A SurveyUSA poll taken in January and made available this week by the Kansas Policy Institute shows that taxpayers are not automatically on board with Medicaid expansion in the state, once they’re told what it might cost.
“Citizens are often presented with a binary choice,” said Kansas Policy Institute President Dave Trabert. “In this case, if you want to make healthcare more affordable, well then, you have to expand Medicaid, or, if you care about people, then you have to expand Medicaid. The issue, really, is, how do we make healthcare more affordable and more accessible. We absolutely have to work on that problem. There are ways, and the legislature is actually looking at ways to do that. There’s things like making changes to association health care plans and changing what has to go into a short-term health care coverage insurance policy.”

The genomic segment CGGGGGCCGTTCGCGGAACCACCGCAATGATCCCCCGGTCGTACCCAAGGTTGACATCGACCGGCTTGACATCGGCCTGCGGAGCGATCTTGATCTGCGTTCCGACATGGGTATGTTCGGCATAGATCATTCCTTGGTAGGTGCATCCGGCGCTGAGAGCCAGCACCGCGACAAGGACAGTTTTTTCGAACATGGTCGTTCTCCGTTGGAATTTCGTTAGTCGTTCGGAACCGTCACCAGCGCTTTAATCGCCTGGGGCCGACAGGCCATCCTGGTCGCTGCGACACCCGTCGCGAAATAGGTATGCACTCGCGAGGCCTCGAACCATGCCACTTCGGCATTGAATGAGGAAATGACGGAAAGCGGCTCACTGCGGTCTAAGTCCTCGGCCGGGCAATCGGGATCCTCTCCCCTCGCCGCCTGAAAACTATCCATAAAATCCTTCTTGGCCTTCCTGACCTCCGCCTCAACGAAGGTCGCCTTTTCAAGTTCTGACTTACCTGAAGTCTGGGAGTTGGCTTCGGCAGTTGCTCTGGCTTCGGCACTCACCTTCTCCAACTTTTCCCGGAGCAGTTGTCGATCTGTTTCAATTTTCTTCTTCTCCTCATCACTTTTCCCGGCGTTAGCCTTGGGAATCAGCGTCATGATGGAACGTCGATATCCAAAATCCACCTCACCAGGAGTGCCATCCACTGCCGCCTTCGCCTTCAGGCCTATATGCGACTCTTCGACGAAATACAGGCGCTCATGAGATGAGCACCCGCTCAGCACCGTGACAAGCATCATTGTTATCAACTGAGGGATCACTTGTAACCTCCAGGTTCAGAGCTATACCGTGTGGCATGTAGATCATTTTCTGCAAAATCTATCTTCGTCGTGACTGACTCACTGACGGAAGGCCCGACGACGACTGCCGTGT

Fifty-four percent of those surveyed don’t want to see Medicaid expanded.
“We always have these conversations about should we or shouldn’t we?” said Trabert. “The question always should be, if we do it, how will we pay for it? Because, we’re facing serious deficits. Only 17 percent said if we do it, we should pay for it with a tax increase on somebody.”
Trabert pushes back against those who would say that opposing such expansion, or other government spending, means you don’t care about the people that spending would help.
“Caring is one thing,” said Trabert. “How you pay for it is another. Kansas is facing massive deficits over the next few years, because we’re spending much more than record-setting tax revenues. That’s why Governor Kelly only wanted to look at one year in her budget proposal, because the outlying years show the ugly truth.”
The research department for the Kansas state legislature estimates that spending will exceed revenue estimates by about $600 million over the next two years. When asked what to do about it, 45 percent of the polls respondents said to cut spending.